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Malone v. Circuit Court for Baltimore City

United States District Court, D. Maryland

May 31, 2019

MILREACE M. MALONE, Plaintiff,
v.
CIRCUIT COURT FOR BALTIMORE CITY, RICKY RICARDO MALONE, JR. Defendants.

          MEMORANDUM

          JAMES K. BREDAR CHIEF JUDGE.

         On May 28, 2019, Plaintiff Milreace M. Malone filed the above-captioned Complaint against the Circuit Court for Baltimore City, Maryland and Ricky Ricardo Malone, Jr., an inmate presently incarcerated in Pine Knot, Kentucky, alleging “civil rights” violations and invoking this Court's diversity jurisdiction. Compl. at p. 4, ECF No. 1; Civil Cover Sheet, ECF No. 1-1. Plaintiff alleges that her divorce proceedings from Mr. Malone have been “held up” in the Circuit Court although she paid the $185 fee on February 4, 2019. ECF No. 1 at 4-6. Plaintiff does not claim a specific amount in controversy but states that she “just want[s] a divorce.” Id. at 5.

         Plaintiff also filed a Motion for Leave to Proceed in Forma Pauperis. ECF No. 2. Plaintiff's motion shall be granted; however, for the reasons that follow, the Complaint must be dismissed.

         Under the “well-pleaded complaint” rule, the facts showing the existence of subject matter jurisdiction “must be affirmatively alleged in the complaint.” Pinkley, Inc. v. City of Frederick, 191 F.3d 394, 399 (4th Cir. 1999) (citing McNutt v. Gen. Motors Acceptance Corp., 298 U.S. 178 (1936)). “A court is to presume, therefore, that a case lies outside its limited jurisdiction unless and until jurisdiction has been shown to be proper.” United States v. Poole, 531 F.3d 263, 274 (4th Cir. 2008) (citing Kokkonen v. Guardian Life Ins. Co., 511 U.S. 375, 377 (1994)). Moreover, the “burden of establishing subject matter jurisdiction is on . . . the party asserting jurisdiction.” Robb Evans & Assocs., LLC v. Holibaugh, 609 F.3d 359, 362 (4th Cir. 2010); accord Hertz v. Friend, 599 U.S. 77, 95 (2010); McBurney v. Cuccinelli, 616 F.3d 393, 408 (4th Cir. 2010).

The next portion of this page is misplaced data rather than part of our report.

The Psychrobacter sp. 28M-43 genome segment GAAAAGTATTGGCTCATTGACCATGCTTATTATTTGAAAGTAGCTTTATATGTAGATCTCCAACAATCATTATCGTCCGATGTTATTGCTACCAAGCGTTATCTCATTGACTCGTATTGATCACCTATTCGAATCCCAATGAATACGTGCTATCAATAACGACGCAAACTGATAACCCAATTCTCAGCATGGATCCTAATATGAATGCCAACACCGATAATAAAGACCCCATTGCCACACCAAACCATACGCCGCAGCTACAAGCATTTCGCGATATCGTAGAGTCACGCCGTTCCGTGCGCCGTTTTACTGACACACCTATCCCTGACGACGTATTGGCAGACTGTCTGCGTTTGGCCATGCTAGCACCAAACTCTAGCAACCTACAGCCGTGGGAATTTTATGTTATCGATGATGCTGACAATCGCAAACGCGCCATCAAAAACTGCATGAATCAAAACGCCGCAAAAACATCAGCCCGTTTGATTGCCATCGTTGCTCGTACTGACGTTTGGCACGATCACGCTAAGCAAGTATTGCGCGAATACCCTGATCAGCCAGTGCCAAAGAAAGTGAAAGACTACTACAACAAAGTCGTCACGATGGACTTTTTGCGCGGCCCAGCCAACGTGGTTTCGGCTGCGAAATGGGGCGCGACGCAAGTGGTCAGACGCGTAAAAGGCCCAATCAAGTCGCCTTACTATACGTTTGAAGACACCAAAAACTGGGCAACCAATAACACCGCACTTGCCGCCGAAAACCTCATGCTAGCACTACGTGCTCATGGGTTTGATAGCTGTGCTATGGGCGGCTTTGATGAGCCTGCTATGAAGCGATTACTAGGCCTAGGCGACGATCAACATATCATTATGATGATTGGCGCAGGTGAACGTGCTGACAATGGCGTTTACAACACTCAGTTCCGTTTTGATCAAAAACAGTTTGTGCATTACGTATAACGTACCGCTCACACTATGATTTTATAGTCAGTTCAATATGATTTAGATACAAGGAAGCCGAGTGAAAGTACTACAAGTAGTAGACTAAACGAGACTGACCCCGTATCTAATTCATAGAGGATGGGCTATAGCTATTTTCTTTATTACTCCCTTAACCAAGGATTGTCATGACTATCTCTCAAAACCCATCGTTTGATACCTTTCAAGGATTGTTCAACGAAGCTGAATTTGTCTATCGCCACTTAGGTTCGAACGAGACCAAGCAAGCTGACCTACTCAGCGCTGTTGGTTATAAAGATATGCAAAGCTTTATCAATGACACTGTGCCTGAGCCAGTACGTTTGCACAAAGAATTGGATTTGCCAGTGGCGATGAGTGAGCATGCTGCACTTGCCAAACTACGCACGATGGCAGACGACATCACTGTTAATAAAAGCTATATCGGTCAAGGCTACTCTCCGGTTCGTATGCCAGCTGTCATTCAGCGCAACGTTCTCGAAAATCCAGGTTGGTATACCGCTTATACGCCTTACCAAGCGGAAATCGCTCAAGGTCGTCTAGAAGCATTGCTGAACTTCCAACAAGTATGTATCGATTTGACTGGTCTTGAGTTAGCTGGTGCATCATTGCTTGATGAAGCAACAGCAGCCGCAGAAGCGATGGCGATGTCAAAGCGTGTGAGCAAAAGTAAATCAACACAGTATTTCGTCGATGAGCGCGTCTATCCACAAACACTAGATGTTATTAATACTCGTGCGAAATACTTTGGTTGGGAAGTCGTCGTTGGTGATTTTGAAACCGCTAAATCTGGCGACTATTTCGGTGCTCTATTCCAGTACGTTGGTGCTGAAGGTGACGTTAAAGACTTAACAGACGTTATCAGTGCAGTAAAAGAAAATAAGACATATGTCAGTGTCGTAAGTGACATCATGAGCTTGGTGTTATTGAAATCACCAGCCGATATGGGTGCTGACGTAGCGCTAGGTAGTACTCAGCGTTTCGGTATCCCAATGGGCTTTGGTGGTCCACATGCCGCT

Here, all of Plaintiff's claims relate to her divorce proceedings in the Circuit Court for Baltimore City. “In sum, despite the superficial federal question nature of this suit, the real purpose is plainly a domestic relations issue that belongs to the Maryland state court. It does not belong in federal court.” Aldmyr Sys., Inc. v. Friedman, 215 F.Supp.3d 440, 458 (D. Md. 2016) (citing Lovern v. Edwards, 190 F.3d 648, 655 (4th Cir. 1999) (“[F]ederal courts must guard against the litigant who frames a pretextual federal issue solely for the purpose of having a state-law claim adjudicated in the federal system . . . .”)), aff'd, 679 Fed.Appx. 254 (4th Cir. 2017), cert. denied, 138 S.Ct. 321 (2017). Thus, the instant Complaint does not state a claim that may be brought under this Court's federal question jurisdiction.

         Under 28 U.S.C. § 1332(a), a federal district court has original jurisdiction over all civil actions where the amount in controversy exceeds $75, 000, exclusive of interest and costs, and is between citizens of different states. The statute “requires complete diversity among parties, meaning that the citizenship of every plaintiff must be different from the citizenship of every defendant.” Cent. W.Va. Energy Co., Inc. v. Mtn. State Carbon, LLC, 636 F.3d 101, 103 (4th Cir. 2011) (citing Caterpillar, Inc. v. Lewis, 519 U.S. 61, 68 (1996)).

         At a minimum, Plaintiff fails to state an amount in controversy. Even if she satisfied the diversity requirements, however, this Court is mindful that “[i]n granting diversity jurisdiction to the district courts, Congress did not authorize them to declare ab initio litigants' rights and duties under family relations laws.” Cole v. Cole, 633 F.2d 1083, 1087 (4th Cir. 1980). Such issues have traditionally been reserved to the state or municipal court systems with their expertise and professional support staff. To determine whether the exception to federal jurisdiction applies, district courts “must consider the exact nature of the rights asserted or of the breaches alleged.” Id. at 1088. The exception has been found to apply “in matters which essentially pertain to divorce, alimony, child custody, or child support claims.” Tackett v. Tackett, 877 F.2d 60 (4th Cir. 1989) (citing Cole, 633 F.2d at 1088).

         As previously stated, Plaintiff's claims stem directly from proceedings surrounding her divorce from Defendant, which are still ongoing in state court. To the extent she seeks mandamus relief to force the State court to act on a pending matter before that court, this Court has no jurisdiction to command a State court to act. See Gurley v. Superior Court of Mecklenburg Cty., 411 F.2d 586, 587 (4th Cir. 1969); see also 28 U.S.C. § 1361. Both the absence of federal jurisdiction over domestic relations cases, see Cherry v. Cherry, 438 F.Supp. 88 (D. Md. 1977) (dismissing diversity action that was brought ...


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